How AI can enable workplace collaboration


Few industries and professions will remain unaffected by artificial intelligence (AI), machine learning, robots, and other emerging technologies. On the downside, this means entire categories of jobs already are in the process of being outsourced to automation or algorithms. On the upside, these technologies are expected by some experts to create more new jobs than they eliminate.

In between those two broad outcomes is a middle ground where human employees will work with AI and other smart technologies to do their jobs more efficiently and effectively. Over at CIOReview, Eduardo Cocozza, vice president of LogMeIn, a provider of cloud-based collaboration and communications products such as GoToMeeting, makes the case that AI can improve workplace collaboration.

For example, he writes, AI-driven technologies “will simplify a broad array of tasks before, during and after meetings with features such as scheduling, taking actionable meeting summaries and notes, and allowing for easy follow up on action items.”

For someone who spends a fair amount of time after conference calls or phone/Skype interviews listening to recordings and making transcriptions, this would really help me do my job. Sure, I pay a service to transcribe longer recordings, but it would be a lot better (and more efficient) if a transcription could be generated automatically and immediately.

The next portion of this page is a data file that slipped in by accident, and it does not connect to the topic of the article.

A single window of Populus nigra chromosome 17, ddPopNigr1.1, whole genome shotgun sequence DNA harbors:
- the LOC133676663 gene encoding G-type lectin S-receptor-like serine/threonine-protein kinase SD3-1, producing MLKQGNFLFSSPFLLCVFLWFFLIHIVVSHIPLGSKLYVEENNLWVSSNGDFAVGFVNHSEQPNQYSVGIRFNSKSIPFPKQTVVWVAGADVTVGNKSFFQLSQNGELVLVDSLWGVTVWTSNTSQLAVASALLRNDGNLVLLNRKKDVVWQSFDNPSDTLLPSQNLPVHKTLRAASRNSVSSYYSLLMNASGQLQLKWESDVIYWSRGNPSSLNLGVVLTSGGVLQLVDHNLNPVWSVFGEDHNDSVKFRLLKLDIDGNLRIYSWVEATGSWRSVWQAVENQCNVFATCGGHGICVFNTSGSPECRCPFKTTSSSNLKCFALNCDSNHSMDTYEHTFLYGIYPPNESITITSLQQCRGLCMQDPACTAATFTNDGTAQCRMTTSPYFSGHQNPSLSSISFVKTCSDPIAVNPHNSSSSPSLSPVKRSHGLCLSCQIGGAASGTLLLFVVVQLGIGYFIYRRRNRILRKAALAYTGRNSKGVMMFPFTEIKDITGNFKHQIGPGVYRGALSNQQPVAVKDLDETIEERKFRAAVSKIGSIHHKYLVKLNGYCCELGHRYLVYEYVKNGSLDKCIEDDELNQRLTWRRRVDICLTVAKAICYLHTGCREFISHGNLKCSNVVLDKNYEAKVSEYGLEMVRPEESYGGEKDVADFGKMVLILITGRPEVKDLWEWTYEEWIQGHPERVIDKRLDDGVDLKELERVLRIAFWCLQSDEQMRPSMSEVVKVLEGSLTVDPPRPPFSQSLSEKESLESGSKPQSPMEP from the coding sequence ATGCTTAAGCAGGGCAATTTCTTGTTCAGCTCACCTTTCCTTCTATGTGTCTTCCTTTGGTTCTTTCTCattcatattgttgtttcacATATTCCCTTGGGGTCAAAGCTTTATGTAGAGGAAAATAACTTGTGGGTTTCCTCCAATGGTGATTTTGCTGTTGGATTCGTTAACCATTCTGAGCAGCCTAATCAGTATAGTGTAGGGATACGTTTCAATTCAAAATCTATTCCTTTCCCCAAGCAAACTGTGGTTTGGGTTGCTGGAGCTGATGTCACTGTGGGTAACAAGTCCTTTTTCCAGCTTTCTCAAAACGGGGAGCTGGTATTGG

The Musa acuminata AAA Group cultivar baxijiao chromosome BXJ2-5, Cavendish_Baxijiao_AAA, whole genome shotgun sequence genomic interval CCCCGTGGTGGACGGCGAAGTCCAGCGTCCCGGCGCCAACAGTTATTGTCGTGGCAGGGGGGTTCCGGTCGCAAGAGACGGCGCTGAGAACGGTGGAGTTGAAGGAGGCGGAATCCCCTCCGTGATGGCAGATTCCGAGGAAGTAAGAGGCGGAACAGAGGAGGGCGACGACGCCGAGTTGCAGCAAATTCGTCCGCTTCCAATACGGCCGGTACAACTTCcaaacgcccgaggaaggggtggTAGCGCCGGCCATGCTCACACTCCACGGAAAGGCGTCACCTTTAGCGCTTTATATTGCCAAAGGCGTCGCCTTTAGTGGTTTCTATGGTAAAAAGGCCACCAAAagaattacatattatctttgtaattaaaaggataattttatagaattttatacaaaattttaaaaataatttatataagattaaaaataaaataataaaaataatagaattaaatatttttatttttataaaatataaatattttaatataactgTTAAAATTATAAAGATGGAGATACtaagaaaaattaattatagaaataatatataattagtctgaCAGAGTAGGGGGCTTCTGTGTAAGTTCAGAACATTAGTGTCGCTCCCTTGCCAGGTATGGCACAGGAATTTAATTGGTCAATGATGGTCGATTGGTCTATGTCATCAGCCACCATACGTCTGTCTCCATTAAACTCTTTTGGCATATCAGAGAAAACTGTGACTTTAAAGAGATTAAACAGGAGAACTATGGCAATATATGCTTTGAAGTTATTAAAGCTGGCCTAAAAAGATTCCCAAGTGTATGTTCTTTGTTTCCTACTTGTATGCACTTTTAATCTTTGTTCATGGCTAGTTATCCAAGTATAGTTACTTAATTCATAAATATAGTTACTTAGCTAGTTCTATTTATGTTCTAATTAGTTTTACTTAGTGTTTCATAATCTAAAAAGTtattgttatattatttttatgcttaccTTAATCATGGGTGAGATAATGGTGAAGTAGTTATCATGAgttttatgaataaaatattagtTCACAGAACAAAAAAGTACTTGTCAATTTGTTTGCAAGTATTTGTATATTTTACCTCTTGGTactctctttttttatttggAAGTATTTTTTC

And that’s just me: If everyone involved in a conference call received the same AI-driven services, the positive effect on efficiency, team communication, and clarity of purpose would multiply.

Entrusting “repetitive and low-value tasks such as note-taking, optimization, data search, and scheduling” to AI-powered assistants, Cocozza argues, “leaves employees with substantially more time and energy to collaborate and explore high-growth endeavors, such as focusing on idea generation, brainstorming and decision making.”

The trick, however, is to ensure that employees understand how to use these technologies (not to mention learn how to trust them).

“CIOs must not only apply AI to the back-end of their collaboration platforms and networks,” Cocozza says, they also must “equip and train the workforce to work hand-in-chip with future AI-driven technologies.”

That process involves technical training, for sure. But more importantly, enterprise employees must be encouraged to be “flexible and open to learning,” Cocozza writes.

Employees would be wise to take the initiative on flexibility and learning, rather than wait for enterprise leaders to provide opportunities. As the World Economic Forum concluded in a recent report, “We will all need to become lifelong learners.”

To that I would add that we will all need to become lifelong collaborators — with other humans and with smart technologies.


  1. Agreed that automation/robotics are without a doubt reshaping the way employees are feeling about their jobs and job security. However, it’s important to let employees know that the new technology is going to open up new jobs that have never existed before that simply require the human touch.

  2. Absolutely correct that AI, ML, IoT are going to make things easier and efficient in the coming time, which may result in reducing jobs at routine levels, but contrary to that if one thinks about it, the same implementation is going to increase jobs at skilled professionals level, having the knowledge about AI and other technologies

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